Saturday, November 29, 2008

How To: Pro-Gress

Ello there disciples of shralp,it's another lovely day down here in the land of Jewels! Had an epic Thanksgiving filled with frothy myrts, shralpy waves, and the good ol' fashioned flu! Having a cold/flu at thanksgiving is like having to take a shit on a Tuesday... not fun! The worst part about it was the fact that everyone knows that there will be waves on Thanksgiving, as has been the case for the past 10 years (I think it has something to do with the Mayflower's wake? joke drum? dun dun sheesh!). Anywhoo, we are gathered here today to talk with non other than myself about progressing your surfing skillz.

Experimenting with your surfing skills can be fun but also dangerous at the same time (kinda like visiting the glory hole at 127 San Pedro street behind the taco stand ummmmm I mean ummmmmm ummmm I don't know what the fuck you are talking about?!!). On the one hand, you have to experiment to progress and go to new places with your surfing. However, on the other hand you don't want to be pushing yourself to the point where you leave the water everyday with a 13 stitched fat lip that makes you look like a friggin cartoon dinosaur (I should know, this happened to me, no joke, ask Hsoj). So where is the happy medium? The happy medium lies somewhere in between.

You ought to first think to yourself for a moment and ask:
a) "where do I want my surfing to go? "
and b) "why do I surf?"

If you're anything like me and have been uber obsessed with the new flicks out on the streets these days like Stranger Than Fiction and the likes, then you probably answered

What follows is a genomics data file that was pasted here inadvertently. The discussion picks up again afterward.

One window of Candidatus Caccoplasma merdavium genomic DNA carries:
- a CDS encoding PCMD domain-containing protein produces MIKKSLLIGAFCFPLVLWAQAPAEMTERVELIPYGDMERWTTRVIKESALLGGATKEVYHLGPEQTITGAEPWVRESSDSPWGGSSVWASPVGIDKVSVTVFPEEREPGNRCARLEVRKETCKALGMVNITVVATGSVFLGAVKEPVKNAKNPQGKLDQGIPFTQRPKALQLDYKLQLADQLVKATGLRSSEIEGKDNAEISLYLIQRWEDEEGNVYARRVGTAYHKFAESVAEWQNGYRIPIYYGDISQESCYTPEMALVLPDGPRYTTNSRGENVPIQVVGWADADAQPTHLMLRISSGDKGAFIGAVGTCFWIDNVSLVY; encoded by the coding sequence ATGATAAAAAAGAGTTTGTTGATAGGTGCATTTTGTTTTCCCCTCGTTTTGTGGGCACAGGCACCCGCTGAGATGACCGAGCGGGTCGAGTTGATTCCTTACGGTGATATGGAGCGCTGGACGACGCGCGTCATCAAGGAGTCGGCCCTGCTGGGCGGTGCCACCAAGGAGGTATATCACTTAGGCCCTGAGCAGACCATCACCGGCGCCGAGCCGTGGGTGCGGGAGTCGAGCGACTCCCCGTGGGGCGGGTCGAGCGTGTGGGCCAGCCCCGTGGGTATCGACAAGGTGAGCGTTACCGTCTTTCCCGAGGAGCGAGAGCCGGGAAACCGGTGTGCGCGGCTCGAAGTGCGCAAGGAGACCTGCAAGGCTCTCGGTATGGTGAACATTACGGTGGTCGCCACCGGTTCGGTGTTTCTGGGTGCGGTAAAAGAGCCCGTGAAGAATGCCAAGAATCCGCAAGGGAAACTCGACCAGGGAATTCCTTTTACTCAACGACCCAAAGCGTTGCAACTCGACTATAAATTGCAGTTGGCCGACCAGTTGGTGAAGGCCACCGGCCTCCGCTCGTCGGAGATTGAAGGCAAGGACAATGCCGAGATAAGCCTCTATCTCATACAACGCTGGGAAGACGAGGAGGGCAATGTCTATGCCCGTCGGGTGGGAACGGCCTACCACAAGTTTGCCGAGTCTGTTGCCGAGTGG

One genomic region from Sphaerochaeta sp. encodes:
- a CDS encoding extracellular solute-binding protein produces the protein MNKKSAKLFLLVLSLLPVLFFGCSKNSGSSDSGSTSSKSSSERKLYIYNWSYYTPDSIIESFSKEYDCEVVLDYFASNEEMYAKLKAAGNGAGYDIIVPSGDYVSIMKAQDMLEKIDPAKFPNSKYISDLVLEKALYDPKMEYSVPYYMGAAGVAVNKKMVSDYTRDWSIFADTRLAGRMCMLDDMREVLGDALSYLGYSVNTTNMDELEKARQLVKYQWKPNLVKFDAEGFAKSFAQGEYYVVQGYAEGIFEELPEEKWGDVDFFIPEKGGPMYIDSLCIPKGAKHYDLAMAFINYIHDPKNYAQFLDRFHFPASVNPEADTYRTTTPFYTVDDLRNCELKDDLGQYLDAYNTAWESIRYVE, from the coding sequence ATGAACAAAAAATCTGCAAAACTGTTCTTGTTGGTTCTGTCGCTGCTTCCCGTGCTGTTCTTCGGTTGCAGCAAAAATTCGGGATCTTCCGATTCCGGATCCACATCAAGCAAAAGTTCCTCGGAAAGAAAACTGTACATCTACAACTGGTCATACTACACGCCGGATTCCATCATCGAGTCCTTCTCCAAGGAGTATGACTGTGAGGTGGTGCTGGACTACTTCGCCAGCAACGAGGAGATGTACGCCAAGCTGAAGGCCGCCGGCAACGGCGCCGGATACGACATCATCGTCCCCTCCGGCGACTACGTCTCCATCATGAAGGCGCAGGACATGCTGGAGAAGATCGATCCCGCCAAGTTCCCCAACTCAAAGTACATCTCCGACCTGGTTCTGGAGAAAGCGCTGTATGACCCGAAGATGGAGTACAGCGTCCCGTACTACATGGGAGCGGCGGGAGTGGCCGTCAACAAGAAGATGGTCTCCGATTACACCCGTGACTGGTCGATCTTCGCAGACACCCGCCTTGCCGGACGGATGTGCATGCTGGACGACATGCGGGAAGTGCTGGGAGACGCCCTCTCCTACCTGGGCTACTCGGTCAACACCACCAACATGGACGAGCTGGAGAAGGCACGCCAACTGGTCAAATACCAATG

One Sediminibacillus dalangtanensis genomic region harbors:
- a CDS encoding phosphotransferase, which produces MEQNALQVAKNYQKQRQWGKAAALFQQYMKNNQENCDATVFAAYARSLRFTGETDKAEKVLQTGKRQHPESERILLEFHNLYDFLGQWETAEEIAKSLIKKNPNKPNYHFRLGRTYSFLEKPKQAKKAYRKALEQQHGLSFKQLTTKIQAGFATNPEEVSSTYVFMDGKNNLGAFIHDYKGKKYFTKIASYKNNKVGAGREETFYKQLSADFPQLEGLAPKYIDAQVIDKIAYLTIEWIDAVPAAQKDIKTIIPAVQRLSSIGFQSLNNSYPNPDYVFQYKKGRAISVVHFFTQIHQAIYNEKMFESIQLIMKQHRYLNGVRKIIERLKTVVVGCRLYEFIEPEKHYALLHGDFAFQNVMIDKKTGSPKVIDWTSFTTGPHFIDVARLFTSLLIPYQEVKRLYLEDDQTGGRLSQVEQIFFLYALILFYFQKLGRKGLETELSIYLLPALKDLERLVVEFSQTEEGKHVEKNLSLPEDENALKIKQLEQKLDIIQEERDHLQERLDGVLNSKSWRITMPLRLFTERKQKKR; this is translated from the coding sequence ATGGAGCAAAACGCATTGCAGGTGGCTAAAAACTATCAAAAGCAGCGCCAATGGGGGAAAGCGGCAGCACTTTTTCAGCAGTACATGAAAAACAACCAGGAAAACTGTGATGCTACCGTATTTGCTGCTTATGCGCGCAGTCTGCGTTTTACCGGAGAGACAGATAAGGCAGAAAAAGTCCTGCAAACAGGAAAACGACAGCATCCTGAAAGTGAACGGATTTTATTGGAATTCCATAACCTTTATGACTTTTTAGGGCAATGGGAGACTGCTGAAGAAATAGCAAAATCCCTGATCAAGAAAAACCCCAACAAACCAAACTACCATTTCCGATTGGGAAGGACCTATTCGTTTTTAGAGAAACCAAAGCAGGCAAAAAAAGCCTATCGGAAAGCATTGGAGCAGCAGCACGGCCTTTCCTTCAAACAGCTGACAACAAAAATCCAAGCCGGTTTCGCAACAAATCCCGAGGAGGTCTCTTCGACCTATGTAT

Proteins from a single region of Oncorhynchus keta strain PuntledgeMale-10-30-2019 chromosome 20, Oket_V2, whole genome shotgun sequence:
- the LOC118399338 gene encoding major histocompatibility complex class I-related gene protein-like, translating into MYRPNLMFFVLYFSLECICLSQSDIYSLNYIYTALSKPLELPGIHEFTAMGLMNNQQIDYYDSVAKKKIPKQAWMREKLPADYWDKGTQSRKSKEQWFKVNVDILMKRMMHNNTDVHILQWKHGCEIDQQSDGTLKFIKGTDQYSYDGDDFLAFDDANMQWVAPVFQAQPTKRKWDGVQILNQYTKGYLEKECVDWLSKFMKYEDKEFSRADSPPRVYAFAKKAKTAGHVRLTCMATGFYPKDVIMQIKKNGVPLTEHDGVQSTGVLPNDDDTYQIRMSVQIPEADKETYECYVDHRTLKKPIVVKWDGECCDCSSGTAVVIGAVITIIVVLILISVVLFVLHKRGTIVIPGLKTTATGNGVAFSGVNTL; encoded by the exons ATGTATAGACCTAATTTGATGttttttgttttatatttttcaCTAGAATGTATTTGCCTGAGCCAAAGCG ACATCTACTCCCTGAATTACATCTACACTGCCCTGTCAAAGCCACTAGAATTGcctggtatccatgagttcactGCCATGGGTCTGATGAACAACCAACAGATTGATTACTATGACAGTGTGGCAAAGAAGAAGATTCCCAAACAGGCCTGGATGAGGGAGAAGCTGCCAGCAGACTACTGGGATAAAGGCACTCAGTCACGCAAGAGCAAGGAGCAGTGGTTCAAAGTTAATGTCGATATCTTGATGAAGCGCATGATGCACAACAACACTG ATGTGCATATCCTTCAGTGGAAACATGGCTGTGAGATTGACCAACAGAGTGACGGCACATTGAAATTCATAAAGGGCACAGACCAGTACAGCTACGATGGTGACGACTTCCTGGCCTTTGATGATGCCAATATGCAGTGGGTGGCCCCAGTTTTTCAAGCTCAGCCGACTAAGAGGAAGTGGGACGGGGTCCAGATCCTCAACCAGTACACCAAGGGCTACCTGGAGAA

a) "I want to do rodeo flips, air reverses, and surf like Dane"
and b) "so I can get some ass."
For those of you who this applies to and are older than 20 years of age, have a job, or other full time commitments that keep you out of the water, two words of advice: "WAKE UP AND SMELL THE ROSES SUSAN!" Don't worry though, you are not alone, I once was just as naive as you. I once thought I could drop out of college, surf all day, and become pro within 4 years. Who knows, may be I could have, but things are much more different now (shoulda woulda coulda).

The straight up caliber of surfing that is being thrown down these days by pros ontop of the level of athleticism that they so frequently display is much gnarlier than any of us could have ever imagined! Sad but true, the obvious standard for even being considered for a sponsorship these days is a bare minimum ability to pull off flawless air reverses (and that might just get you a Fro-Yo sponsor or some bull shit like that). Take a look at these groms for example, bet they're a hell of a lot better than you:

One fact remains, surfing has gotten Gnarls Barkx! It's gotten Bob Gnarly! It's gotten Burlington Coat Factory on our asses! Etc Etc. Needless to say, surfing has reached an unfathomable pinnacle. So what does this all mean?

Do not despair my fine frothy friends, fun is found in foolery (say that 69 times fast, dare you). Progression in surfing is monitored and documented in steps. First, you learn to stand up. Next you learn to go down the line. Then you learn how to pump, bottom turn, top turn, floater, off the lip etc. The progression is obviously similar to any kind of path to mastery; things start off small but gradually increase in skill level, difficulty, and concentration. When you were a kid watching MJ do the moon dance on MTV were you able to immediately start busting sick spins, backwards moon walks, and crotch grabs? No! (well may be except for a few, like legends Wade and Slade). I digress... Progressing in surfing in general is a very long a drawn out process that resembles a gradual sloping curve. Some of us are born with it, most of us are not.

Through my 14 or so years of surfing I have come to notice a thing or two. What I've noticed the most about improvement is that it comes when you least expect it and especially when nobody is watching ("did ja see that Kerr flip I just did?" Nope!). Here are some helpful hints that ought to better you on your way to progressing your surfing:

1. Water Time!